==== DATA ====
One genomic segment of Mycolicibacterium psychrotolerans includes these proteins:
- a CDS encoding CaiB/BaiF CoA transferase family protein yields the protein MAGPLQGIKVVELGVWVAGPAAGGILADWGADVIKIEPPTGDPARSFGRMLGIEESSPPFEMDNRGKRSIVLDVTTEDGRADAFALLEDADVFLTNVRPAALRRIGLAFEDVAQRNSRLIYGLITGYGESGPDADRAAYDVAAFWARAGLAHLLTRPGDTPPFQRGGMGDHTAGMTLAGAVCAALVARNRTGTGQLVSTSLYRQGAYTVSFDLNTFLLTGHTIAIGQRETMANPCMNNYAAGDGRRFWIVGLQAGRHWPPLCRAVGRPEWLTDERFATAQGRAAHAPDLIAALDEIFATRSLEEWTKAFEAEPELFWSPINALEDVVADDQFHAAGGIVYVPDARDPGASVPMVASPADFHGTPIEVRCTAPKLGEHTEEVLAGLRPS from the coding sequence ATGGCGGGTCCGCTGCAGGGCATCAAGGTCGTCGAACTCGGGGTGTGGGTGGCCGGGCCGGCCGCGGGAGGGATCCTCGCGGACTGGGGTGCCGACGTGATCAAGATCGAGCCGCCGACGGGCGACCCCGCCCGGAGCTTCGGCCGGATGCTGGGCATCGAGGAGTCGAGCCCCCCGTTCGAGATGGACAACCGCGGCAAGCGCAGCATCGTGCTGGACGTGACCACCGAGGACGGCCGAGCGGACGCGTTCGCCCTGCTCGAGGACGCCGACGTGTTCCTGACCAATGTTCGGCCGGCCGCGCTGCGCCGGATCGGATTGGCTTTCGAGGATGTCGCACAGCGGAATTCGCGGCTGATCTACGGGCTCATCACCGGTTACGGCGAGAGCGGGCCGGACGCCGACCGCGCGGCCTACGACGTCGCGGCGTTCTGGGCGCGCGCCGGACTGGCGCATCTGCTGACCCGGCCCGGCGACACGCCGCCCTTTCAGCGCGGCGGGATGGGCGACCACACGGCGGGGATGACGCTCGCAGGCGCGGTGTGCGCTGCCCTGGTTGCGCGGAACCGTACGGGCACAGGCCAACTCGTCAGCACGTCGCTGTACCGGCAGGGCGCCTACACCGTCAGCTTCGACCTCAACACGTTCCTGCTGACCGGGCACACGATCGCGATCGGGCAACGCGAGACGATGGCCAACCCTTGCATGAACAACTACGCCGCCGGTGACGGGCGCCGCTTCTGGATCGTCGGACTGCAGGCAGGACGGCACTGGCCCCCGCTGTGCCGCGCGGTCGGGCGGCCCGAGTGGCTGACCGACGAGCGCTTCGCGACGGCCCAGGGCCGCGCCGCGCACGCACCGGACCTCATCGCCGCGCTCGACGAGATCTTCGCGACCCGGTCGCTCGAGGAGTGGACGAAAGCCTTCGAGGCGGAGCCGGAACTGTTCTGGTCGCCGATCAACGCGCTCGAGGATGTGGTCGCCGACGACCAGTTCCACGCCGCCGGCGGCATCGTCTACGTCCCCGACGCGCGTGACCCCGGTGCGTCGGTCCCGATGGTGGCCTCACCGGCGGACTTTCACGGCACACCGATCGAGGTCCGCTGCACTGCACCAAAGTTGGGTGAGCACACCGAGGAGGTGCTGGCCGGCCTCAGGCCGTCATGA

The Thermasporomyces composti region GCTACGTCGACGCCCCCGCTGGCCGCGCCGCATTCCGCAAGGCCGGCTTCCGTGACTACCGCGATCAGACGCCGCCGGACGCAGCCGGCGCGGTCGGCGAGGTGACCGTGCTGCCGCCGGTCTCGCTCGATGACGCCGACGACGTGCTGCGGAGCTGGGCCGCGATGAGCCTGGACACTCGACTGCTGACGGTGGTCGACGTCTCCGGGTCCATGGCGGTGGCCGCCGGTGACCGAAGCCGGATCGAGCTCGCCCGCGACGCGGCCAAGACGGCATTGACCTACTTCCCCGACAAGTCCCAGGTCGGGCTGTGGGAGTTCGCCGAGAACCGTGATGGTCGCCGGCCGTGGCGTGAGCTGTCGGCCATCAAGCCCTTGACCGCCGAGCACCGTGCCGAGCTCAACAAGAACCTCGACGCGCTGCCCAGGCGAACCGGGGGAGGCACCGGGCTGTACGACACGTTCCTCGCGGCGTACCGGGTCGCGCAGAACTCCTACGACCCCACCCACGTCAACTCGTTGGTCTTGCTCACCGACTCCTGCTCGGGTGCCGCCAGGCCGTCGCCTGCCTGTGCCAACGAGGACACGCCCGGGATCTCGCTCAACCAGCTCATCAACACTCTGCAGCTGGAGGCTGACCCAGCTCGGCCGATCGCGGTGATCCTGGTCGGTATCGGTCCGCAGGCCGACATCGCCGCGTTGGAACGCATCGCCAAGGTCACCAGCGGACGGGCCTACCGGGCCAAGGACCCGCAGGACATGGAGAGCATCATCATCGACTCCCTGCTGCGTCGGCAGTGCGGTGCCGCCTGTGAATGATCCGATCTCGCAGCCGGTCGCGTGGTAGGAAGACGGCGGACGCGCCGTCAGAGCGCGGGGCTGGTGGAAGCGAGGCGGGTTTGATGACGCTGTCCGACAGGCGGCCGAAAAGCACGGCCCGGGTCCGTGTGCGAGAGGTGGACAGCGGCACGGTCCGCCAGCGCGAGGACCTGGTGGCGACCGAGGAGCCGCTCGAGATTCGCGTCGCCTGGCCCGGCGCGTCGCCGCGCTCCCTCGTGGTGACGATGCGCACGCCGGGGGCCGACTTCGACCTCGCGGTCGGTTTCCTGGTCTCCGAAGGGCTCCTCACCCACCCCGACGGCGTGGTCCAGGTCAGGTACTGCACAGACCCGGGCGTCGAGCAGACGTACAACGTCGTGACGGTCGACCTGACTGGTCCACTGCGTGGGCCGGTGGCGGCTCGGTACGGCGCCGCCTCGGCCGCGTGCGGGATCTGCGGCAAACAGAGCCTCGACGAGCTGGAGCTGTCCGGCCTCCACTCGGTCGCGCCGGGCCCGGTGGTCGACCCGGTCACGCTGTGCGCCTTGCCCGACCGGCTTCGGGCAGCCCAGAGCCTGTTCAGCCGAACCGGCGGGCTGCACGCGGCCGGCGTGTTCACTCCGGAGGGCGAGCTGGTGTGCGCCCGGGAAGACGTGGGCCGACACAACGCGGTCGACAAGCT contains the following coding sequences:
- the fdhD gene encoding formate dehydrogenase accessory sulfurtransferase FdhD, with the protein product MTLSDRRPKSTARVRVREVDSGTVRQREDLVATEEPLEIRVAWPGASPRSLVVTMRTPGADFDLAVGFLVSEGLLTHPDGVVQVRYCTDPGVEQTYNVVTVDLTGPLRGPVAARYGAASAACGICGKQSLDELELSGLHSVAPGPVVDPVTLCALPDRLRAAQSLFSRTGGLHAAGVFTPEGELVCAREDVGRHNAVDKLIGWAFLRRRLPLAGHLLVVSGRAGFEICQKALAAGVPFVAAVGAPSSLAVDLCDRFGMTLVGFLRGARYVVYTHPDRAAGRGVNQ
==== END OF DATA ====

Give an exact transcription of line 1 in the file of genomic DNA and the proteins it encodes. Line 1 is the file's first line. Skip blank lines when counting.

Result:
One genomic segment of Mycolicibacterium psychrotolerans includes these proteins: